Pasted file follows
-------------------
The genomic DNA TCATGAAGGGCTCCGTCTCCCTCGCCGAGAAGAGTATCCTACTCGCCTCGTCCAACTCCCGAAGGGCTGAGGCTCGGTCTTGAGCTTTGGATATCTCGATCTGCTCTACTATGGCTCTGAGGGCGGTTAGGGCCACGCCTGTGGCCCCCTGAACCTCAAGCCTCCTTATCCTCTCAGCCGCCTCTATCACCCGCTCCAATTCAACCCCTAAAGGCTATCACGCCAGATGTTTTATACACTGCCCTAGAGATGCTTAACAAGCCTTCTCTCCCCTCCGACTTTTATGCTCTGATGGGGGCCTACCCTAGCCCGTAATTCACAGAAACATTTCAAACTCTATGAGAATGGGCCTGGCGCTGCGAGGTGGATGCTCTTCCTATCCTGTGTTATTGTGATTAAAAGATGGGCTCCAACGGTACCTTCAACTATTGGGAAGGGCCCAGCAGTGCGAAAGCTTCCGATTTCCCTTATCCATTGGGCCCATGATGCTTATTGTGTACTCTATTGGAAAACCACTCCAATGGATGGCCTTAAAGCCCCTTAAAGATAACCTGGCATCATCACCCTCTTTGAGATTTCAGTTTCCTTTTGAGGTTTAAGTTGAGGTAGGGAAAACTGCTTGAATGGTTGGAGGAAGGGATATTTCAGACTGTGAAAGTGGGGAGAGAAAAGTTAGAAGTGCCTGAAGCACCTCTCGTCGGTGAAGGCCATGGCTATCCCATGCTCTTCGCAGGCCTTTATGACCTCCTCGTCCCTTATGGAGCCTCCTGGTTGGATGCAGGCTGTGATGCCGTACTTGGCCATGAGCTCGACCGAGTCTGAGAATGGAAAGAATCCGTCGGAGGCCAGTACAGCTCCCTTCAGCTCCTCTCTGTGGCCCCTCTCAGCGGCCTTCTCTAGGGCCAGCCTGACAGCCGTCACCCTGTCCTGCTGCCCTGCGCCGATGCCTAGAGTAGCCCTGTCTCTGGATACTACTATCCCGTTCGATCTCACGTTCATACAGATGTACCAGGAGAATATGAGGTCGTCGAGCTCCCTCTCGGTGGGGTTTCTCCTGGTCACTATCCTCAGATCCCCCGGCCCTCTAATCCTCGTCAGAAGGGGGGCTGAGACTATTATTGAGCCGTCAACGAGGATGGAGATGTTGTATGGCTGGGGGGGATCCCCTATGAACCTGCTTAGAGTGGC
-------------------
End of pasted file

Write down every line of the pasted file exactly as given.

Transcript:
The genomic DNA TCATGAAGGGCTCCGTCTCCCTCGCCGAGAAGAGTATCCTACTCGCCTCGTCCAACTCCCGAAGGGCTGAGGCTCGGTCTTGAGCTTTGGATATCTCGATCTGCTCTACTATGGCTCTGAGGGCGGTTAGGGCCACGCCTGTGGCCCCCTGAACCTCAAGCCTCCTTATCCTCTCAGCCGCCTCTATCACCCGCTCCAATTCAACCCCTAAAGGCTATCACGCCAGATGTTTTATACACTGCCCTAGAGATGCTTAACAAGCCTTCTCTCCCCTCCGACTTTTATGCTCTGATGGGGGCCTACCCTAGCCCGTAATTCACAGAAACATTTCAAACTCTATGAGAATGGGCCTGGCGCTGCGAGGTGGATGCTCTTCCTATCCTGTGTTATTGTGATTAAAAGATGGGCTCCAACGGTACCTTCAACTATTGGGAAGGGCCCAGCAGTGCGAAAGCTTCCGATTTCCCTTATCCATTGGGCCCATGATGCTTATTGTGTACTCTATTGGAAAACCACTCCAATGGATGGCCTTAAAGCCCCTTAAAGATAACCTGGCATCATCACCCTCTTTGAGATTTCAGTTTCCTTTTGAGGTTTAAGTTGAGGTAGGGAAAACTGCTTGAATGGTTGGAGGAAGGGATATTTCAGACTGTGAAAGTGGGGAGAGAAAAGTTAGAAGTGCCTGAAGCACCTCTCGTCGGTGAAGGCCATGGCTATCCCATGCTCTTCGCAGGCCTTTATGACCTCCTCGTCCCTTATGGAGCCTCCTGGTTGGATGCAGGCTGTGATGCCGTACTTGGCCATGAGCTCGACCGAGTCTGAGAATGGAAAGAATCCGTCGGAGGCCAGTACAGCTCCCTTCAGCTCCTCTCTGTGGCCCCTCTCAGCGGCCTTCTCTAGGGCCAGCCTGACAGCCGTCACCCTGTCCTGCTGCCCTGCGCCGATGCCTAGAGTAGCCCTGTCTCTGGATACTACTATCCCGTTCGATCTCACGTTCATACAGATGTACCAGGAGAATATGAGGTCGTCGAGCTCCCTCTCGGTGGGGTTTCTCCTGGTCACTATCCTCAGATCCCCCGGCCCTCTAATCCTCGTCAGAAGGGGGGCTGAGACTATTATTGAGCCGTCAACGAGGATGGAGATGTTGTATGGCTGGGGGGGATCCCCTATGAACCTGCTTAGAGTGGC